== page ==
They Like It Hot
Smokejumpers battle wildland fires to protect lives and property. There’s no shortage of applicants.
- By Marc Barrera
- Dec 01, 2008
Firefighting is one of the world’s most dangerous and highly regarded jobs. As kids, many of us want to be firefighters when we grow up—but few of us actually do it. For Larry Wilson, his respect for the job was motivation enough not only to become a wildland firefighter while in college, but also to take it a step further and become a smokejumper.
“I was working in the Gila National Forest in southern New Mexico, and they have a detail of smokejumpers that would come down every year,” he explained. “So I worked on fires with them. I was impressed with the professionalism and experience level of those guys.” Wilson is now a training officer at the McCall Smokejumper base in Idaho. He stresses smokejumping is not for entry-level firefighters; rather, they are a group of experienced wildland firefighters who specialize in making the initial attack. The proof is in the training.
Competition is fierce among wildland firefighters to become one of the estimated 400 smokejumpers in the United States. “Every year, each base receives hundreds of applications for anywhere from six to 12 positions,” Wilson said. “The hundreds of applications that are received are qualified applicants, so it is a very keen competition.” Once accepted, the newcomers undergo five weeks of intense, specialized training.
“One of the things that they can do to really prepare themselves for it is to show up in the best shape of their life, in excellent physical condition, because it is physically demanding,” Wilson said. “There is a lot of physical stress that’s put on people, and that’s something that you can’t prepare for overnight.”
Although the trainees already are experienced, highly trained wildland firefighters, smokejumper training helps to refresh their firefighting skills as they learn the many new skills necessary for the job, including aircraft exiting, parachute maneuvering, proper landing, and tree climbing. “If they land in trees, since we jump timbered country and rough terrain, we teach them how to rappel to the ground and to retrieve the para cargo or the parachute if things are in the trees,” said Wilson.
Engaging the Fire
Once the training is complete, safety continues to be the highest priority for any smokejumping team. Numerous checklists and standard operating procedures follow a call to action; as the aircraft goes through its safety checks, a smokejumper suits up and performs at least one “buddy check” on another team member’s gear.
Once in the air, the most experienced smokejumper in the team assesses the fire, and a safe jump zone is determined. “An experienced smokejumper that has gone through some additional training is identified as a mission coordinator—we call them spotters—and they size up the fire from the air and identify who will be the incident commander, or the jumper in charge,” Wilson said. On the ground, smokejumpers get out of their padded, Nomex-coated Kevlar jump suits, stow their parachutes, grab their personal gear bag (the PGB contains items such as hard hats, gloves, and a fire shelter), and retrieve any para cargo that is dropped. This cargo typically contains water, food, sleeping bags, and tools the smokejumpers may need, such as FEDCO pumps, backpack pumps, fusees, shovels, pulaski axes, McCloud rakes, and more.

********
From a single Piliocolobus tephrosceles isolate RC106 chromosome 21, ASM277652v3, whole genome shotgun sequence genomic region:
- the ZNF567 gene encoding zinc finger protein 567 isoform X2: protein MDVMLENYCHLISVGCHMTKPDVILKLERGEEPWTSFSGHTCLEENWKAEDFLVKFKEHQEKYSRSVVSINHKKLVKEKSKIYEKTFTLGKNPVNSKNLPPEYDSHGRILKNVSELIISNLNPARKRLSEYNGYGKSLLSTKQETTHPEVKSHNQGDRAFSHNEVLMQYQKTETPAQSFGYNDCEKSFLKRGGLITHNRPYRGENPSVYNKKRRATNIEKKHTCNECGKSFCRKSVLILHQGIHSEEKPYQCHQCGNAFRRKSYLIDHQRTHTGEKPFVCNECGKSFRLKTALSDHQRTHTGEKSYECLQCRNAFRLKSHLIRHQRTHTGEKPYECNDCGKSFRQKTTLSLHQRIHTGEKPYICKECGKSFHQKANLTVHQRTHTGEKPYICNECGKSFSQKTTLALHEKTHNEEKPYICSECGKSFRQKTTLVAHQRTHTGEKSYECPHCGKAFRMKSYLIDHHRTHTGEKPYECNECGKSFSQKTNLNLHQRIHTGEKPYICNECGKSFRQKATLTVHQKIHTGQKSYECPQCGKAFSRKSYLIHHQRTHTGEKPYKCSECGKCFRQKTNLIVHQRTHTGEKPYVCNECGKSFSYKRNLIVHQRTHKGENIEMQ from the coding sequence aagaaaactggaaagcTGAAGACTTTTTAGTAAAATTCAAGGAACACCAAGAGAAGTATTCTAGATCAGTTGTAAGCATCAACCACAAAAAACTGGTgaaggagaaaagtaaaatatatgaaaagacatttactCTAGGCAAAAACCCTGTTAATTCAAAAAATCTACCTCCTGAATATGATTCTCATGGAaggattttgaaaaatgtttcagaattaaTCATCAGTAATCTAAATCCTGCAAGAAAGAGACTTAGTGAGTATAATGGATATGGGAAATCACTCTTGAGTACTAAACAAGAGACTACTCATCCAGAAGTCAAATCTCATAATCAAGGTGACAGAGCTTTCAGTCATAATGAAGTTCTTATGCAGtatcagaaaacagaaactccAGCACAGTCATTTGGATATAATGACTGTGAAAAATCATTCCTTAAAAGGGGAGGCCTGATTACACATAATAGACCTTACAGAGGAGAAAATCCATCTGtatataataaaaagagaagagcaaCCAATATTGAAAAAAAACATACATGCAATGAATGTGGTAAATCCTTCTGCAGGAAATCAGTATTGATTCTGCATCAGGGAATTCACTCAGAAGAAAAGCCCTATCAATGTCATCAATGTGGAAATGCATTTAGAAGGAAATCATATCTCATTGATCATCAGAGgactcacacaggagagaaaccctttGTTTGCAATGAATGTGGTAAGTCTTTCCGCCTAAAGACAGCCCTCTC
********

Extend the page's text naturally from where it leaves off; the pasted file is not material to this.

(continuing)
Once the team is situated, the members focus on assessing the fire and then anchoring and flanking it, Wilson said. First priority is given to establishing safety zones and escape routes. “Normally we’ll scout the fire, give a briefing to the crew, and come up with a plan to engage the fire,” he said. “So, basically you find the heel of the fire, a place where it’s already burned, and you start from there: You anchor it. You follow a flank by digging what we call a fire line, separating the fields down to mineral soil, and basically digging a trail along the fire and proceeding along the flight of the fire until you pinch the head.”
Hazards encountered while trying to accomplish this task can include rolling rocks and burning snags—dead trees—that can topple onto smokejumpers or throw embers across the fire line. To help mitigate these hazards, an experienced smokejumper is always posted on high ground to watch the fire, charged with assessing the situation and keeping the team out of danger while ensuring the fire is put out safely.
“There are definitely hazards out there, and a risk assessment is done, but really what’s done is more risk management,” Wilson said. “It’s a process that’s really different from the risk assessment, and one of the things is gathering information as much as you can about the fire, what the fire’s going to do, what the hazards are— identifying those and recognizing them, and then trying to mitigate those so you don’t have those injuries.”
This article originally appeared in the December 2008 issue of Occupational Health & Safety.